November 10th, 2014
Episode 420 of 590 episodes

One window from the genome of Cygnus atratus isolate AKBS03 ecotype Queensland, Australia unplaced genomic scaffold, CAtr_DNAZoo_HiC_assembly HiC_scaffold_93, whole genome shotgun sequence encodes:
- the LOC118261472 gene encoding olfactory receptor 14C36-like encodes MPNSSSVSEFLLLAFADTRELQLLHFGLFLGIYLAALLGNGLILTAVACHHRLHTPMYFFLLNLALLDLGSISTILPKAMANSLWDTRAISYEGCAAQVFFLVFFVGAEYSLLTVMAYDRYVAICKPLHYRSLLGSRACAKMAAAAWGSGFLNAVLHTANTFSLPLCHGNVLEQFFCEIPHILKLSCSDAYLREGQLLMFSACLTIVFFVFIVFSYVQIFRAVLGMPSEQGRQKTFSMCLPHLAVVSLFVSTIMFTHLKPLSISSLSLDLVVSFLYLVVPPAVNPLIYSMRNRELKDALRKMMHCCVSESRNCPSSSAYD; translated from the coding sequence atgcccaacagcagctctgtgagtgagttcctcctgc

It is the nearest and most dominant object in our night sky, and has inspired artists, astronauts and astronomers. But fundamental questions remain about our only natural satellite. Where does the Moon come from? Although humans first walked on the Moon over four decades ago, we still know surprisingly little about the lunar body's origin. Samples returned by the Apollo missions have somewhat confounded scientists' ideas about how the Moon was formed. Its presence is thought to be due to another planet colliding with the early Earth, causing an extraordinary giant impact, and in the process, forming the Moon. But, analysing chemicals in Apollo's rock samples has revealed that the Moon could be much more similar to Earth itself than any potential impactor. Geochemist Professor Alex Halliday of the University of Oxford, and Dr Jeff Andrews-Hanna, Colorado School of Mines – who is analysing the results from Nasa's Gravity Recovery and Interior Laboratory (GRAIL) lunar mission – discuss the theories and evidence to-date. Are we Going Back? Settling the question of the Moon's origin seems likely to require more data – which, in turn, requires more missions. BBC Science correspondent Jonathan Amos tells us about the rationale and future prospects for a return to the Moon, including the Google Lunar XPrize. As the Moon's commercial prospects are considered, who controls conservation of our only natural satellite? If commerce is driving a return to the Moon, who owns any resources that may be found in the lunar regolith? Dr Saskia Vermeylen of the Environment Centre at Lancaster University is researching the legality of claiming this extra-terrestrial frontier. (Photo: Presenter Lucie Green. BBC copyright)
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